The city of Chandler is approaching a crossroads with what to do with its aging public housing.
It can continue putting band-aids on 303 units the city constructed back in the 1970s, and hope the federal government will cover the tab.
Or the city could consider partnering with private developers and remove its responsibility for maintaining properties.
Leah Powell, Chandler’s neighborhood resources director, said something will need to be done soon because capital funding from U.S. Housing and Urban Development is diminishing.
The city’s upkeep expenses are rising and not keeping pace with federal expenditures. According to the city, HUD gave Chandler an extra $3,573 this year for capital expenses, which breaks down to about $11 per unit.
This past summer, Powell said, a water line broke at one of the city’s housing sites that almost ended with a full evacuation and thousands of dollars in repairs.
“If we have a major issue somewhere down the future, where is that money going to come from to replace or repair something if we’re not getting it from the federal government,” Powell said during a recent city council meeting.
Chandler’s public housing stock consists of four complexes of multi-family units, one complex for senior citizens, and 100 single-family homes scattered throughout the city.
As housing costs across the Valley continue rising, Chandler’s anticipating a greater need for affordable units in the near future. An assessment done by the city this year estimated Chandler will soon fall short of 9,400 units for residents earning less than $35,000.
Cities determine a unit’s affordability by determining whether its cost is more than 30 percent of a resident’s income.
A recent survey of Chandler residents found that about 39 percent of respondents spent more than 30 percent of their earnings on housing.
In order to accommodate more units and curb maintenance costs, the city’s evaluating whether or not to change its traditional model of public housing.
Amy Jacobson, the city’s housing and redevelopment manager, said Chandler presently has a list of 2,500 families waiting for affordable housing.
“We definitely have the demand,” she added.
The city also administers 486 vouchers to help residents pay their rent in a privately-owned unit.
But Jacobson said only about 150 voucher-holders have been able to find landlords willing to accept the subsidy.
One model the city’s exploring is contracting with private developers to help revamp its housing stock. Chandler would leverage its equity in exchange for the developer renovating units and still offering affordable rentals.
The Housing Authority of Maricopa County executed this type of plan a couple years ago when it partnered with developers to renovate some of its rundown units near Avondale.
The $30-million upgrade resulted in more affordable units being built with nicer amenities.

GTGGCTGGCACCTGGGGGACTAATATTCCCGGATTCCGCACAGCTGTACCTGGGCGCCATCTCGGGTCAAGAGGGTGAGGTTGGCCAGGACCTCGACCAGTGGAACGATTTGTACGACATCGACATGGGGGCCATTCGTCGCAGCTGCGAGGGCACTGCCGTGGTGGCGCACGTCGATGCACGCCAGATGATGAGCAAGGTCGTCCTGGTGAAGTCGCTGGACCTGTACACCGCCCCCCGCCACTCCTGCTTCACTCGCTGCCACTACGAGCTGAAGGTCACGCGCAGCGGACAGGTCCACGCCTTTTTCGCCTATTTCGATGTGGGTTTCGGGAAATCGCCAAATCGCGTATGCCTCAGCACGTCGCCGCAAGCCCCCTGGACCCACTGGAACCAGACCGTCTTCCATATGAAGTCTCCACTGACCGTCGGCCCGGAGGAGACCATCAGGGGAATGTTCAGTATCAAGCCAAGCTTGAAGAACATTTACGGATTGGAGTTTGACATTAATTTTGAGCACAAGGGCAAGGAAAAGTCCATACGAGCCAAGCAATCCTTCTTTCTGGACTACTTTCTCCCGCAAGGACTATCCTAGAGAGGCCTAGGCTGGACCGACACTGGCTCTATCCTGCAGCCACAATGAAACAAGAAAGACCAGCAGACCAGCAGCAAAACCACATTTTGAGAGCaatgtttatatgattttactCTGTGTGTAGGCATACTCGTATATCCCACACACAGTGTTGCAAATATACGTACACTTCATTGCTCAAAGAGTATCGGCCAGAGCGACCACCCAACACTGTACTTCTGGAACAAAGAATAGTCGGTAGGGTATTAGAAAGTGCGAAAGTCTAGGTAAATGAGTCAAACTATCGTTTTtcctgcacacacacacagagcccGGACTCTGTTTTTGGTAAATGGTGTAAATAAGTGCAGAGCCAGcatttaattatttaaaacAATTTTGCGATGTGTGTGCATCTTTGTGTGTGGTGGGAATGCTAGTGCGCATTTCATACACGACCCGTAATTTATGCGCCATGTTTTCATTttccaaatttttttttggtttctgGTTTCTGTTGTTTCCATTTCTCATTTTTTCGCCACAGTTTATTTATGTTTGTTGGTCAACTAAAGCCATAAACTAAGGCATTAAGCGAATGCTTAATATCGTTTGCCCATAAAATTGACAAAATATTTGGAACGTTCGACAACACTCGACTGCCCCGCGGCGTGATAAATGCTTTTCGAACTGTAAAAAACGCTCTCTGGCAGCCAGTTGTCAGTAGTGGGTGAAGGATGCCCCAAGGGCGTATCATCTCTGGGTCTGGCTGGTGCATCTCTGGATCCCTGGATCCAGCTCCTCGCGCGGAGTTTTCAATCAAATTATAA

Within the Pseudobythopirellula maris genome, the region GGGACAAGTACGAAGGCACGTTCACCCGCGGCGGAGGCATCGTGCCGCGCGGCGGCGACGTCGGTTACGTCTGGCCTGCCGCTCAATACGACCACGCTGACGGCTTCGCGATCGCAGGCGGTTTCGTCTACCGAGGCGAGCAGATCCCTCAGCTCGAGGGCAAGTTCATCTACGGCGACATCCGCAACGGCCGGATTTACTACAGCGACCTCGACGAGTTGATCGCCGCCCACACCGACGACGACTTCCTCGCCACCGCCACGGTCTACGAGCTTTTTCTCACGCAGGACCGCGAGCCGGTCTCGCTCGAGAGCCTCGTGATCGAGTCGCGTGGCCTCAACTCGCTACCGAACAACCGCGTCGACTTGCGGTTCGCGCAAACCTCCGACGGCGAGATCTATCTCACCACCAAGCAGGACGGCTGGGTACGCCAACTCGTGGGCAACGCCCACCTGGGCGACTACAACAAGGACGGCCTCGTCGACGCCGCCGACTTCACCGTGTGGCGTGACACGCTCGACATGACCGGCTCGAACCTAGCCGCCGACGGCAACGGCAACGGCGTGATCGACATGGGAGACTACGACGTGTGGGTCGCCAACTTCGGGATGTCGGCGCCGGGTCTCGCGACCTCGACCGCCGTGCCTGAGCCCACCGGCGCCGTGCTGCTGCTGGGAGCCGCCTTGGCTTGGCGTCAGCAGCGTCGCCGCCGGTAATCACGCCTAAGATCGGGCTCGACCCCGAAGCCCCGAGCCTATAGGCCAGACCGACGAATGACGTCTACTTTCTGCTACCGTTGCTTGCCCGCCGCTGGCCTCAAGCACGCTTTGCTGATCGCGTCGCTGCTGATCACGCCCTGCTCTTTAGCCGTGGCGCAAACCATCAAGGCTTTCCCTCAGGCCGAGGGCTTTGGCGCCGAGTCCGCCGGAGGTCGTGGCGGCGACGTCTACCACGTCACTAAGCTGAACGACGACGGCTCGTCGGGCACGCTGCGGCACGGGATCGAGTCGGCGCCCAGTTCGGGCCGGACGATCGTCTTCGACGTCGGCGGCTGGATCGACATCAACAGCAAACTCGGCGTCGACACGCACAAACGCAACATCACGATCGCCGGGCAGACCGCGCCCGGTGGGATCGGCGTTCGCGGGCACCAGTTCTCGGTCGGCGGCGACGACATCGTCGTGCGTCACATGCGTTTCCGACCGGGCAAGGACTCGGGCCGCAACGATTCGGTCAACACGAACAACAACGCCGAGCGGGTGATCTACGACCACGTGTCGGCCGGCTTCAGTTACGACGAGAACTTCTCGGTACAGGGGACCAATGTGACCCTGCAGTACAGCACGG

HUD permits these projects through its Rental Assistance Demonstration program. Passed by Congress in 2012, RAD allows cities to convert their housing dollars into contracts with private entities.
These projects operate similarly to the rental vouchers handed out by HUD. But instead of a city being responsible for an apartment complex, RAD allows the private sector to take over the property with the promise of accepting a certain number of vouchers from low-income tenants.
At least 11 RAD projects have been executed across Arizona over the last few years, adding about 1,200 housing units to the market.
John Benton, a consultant with The Concourse Group, said construction costs have been accelerating so quickly that these public-private partnerships can fill the gap HUD funds can’t fill.
“You have to bring other income streams into these projects in order to make them work financially,” he told the council.
City Council directed staff to further explore what options Chandler can make with its public housing, with some members expressing an interest in eventually phase out the city’s single-family home units.
Councilman Matt Orlando said he was worried about hastily selling off the homes scattered across Chandler and risking families being left without shelter.
“(This) scattered-site housing was a great idea for our society in the 1970s, it integrated people to the area,” Orlando said. “So, I’m a little concerned about just saying ‘Let’s sell everything right now.’”
Powell said HUD prohibits cities from kicking tenants to the curb. The goal right now, she said, is deciding whether converting Chandler’s public housing will add more affordable housing to the city.
Several neighboring communities have begun the process of converting their public housing, she added, which may at some point become mandated by the federal government.
“We’d like to really get out in front of this,” she said, “and be able to move forward with creating that five-year plan.”